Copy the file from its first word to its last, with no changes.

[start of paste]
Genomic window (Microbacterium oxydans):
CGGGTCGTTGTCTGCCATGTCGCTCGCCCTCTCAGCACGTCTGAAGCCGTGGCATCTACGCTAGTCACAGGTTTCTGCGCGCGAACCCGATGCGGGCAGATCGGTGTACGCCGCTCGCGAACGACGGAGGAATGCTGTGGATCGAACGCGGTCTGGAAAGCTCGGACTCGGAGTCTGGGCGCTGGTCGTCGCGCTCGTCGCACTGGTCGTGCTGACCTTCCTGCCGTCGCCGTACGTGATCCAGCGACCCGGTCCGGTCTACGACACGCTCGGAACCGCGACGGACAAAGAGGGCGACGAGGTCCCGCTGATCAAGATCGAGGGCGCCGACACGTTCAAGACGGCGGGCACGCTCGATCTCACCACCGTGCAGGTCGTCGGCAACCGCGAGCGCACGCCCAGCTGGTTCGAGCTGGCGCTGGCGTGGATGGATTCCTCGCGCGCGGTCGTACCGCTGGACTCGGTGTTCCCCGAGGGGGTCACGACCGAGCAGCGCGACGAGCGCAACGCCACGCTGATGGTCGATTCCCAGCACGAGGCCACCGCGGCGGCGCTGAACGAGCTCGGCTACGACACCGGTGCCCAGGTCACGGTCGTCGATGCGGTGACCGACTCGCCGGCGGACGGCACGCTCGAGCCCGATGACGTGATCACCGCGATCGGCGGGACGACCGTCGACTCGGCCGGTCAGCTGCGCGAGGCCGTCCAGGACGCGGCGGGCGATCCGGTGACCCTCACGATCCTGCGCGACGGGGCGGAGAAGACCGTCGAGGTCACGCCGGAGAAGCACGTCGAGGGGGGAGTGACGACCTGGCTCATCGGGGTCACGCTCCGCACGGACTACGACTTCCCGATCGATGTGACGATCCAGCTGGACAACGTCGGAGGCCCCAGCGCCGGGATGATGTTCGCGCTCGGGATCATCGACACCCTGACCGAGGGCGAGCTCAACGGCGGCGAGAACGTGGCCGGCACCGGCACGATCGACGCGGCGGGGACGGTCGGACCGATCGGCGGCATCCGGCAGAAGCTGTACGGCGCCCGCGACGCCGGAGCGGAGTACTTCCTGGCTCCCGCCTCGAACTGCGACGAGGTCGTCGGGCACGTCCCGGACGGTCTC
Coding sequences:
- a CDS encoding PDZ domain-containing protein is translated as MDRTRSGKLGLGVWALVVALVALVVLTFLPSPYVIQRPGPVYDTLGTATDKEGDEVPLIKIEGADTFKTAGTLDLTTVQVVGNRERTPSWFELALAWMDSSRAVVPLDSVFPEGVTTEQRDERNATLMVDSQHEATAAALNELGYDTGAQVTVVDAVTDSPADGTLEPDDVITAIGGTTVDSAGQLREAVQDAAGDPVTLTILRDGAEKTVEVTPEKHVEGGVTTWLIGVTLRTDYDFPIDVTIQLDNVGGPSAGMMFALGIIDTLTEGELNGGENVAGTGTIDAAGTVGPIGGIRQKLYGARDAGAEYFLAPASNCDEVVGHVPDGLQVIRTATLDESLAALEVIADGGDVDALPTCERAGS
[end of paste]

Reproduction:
Genomic window (Microbacterium oxydans):
CGGGTCGTTGTCTGCCATGTCGCTCGCCCTCTCAGCACGTCTGAAGCCGTGGCATCTACGCTAGTCACAGGTTTCTGCGCGCGAACCCGATGCGGGCAGATCGGTGTACGCCGCTCGCGAACGACGGAGGAATGCTGTGGATCGAACGCGGTCTGGAAAGCTCGGACTCGGAGTCTGGGCGCTGGTCGTCGCGCTCGTCGCACTGGTCGTGCTGACCTTCCTGCCGTCGCCGTACGTGATCCAGCGACCCGGTCCGGTCTACGACACGCTCGGAACCGCGACGGACAAAGAGGGCGACGAGGTCCCGCTGATCAAGATCGAGGGCGCCGACACGTTCAAGACGGCGGGCACGCTCGATCTCACCACCGTGCAGGTCGTCGGCAACCGCGAGCGCACGCCCAGCTGGTTCGAGCTGGCGCTGGCGTGGATGGATTCCTCGCGCGCGGTCGTACCGCTGGACTCGGTGTTCCCCGAGGGGGTCACGACCGAGCAGCGCGACGAGCGCAACGCCACGCTGATGGTCGATTCCCAGCACGAGGCCACCGCGGCGGCGCTGAACGAGCTCGGCTACGACACCGGTGCCCAGGTCACGGTCGTCGATGCGGTGACCGACTCGCCGGCGGACGGCACGCTCGAGCCCGATGACGTGATCACCGCGATCGGCGGGACGACCGTCGACTCGGCCGGTCAGCTGCGCGAGGCCGTCCAGGACGCGGCGGGCGATCCGGTGACCCTCACGATCCTGCGCGACGGGGCGGAGAAGACCGTCGAGGTCACGCCGGAGAAGCACGTCGAGGGGGGAGTGACGACCTGGCTCATCGGGGTCACGCTCCGCACGGACTACGACTTCCCGATCGATGTGACGATCCAGCTGGACAACGTCGGAGGCCCCAGCGCCGGGATGATGTTCGCGCTCGGGATCATCGACACCCTGACCGAGGGCGAGCTCAACGGCGGCGAGAACGTGGCCGGCACCGGCACGATCGACGCGGCGGGGACGGTCGGACCGATCGGCGGCATCCGGCAGAAGCTGTACGGCGCCCGCGACGCCGGAGCGGAGTACTTCCTGGCTCCCGCCTCGAACTGCGACGAGGTCGTCGGGCACGTCCCGGACGGTCTC
Coding sequences:
- a CDS encoding PDZ domain-containing protein is translated as MDRTRSGKLGLGVWALVVALVALVVLTFLPSPYVIQRPGPVYDTLGTATDKEGDEVPLIKIEGADTFKTAGTLDLTTVQVVGNRERTPSWFELALAWMDSSRAVVPLDSVFPEGVTTEQRDERNATLMVDSQHEATAAALNELGYDTGAQVTVVDAVTDSPADGTLEPDDVITAIGGTTVDSAGQLREAVQDAAGDPVTLTILRDGAEKTVEVTPEKHVEGGVTTWLIGVTLRTDYDFPIDVTIQLDNVGGPSAGMMFALGIIDTLTEGELNGGENVAGTGTIDAAGTVGPIGGIRQKLYGARDAGAEYFLAPASNCDEVVGHVPDGLQVIRTATLDESLAALEVIADGGDVDALPTCERAGS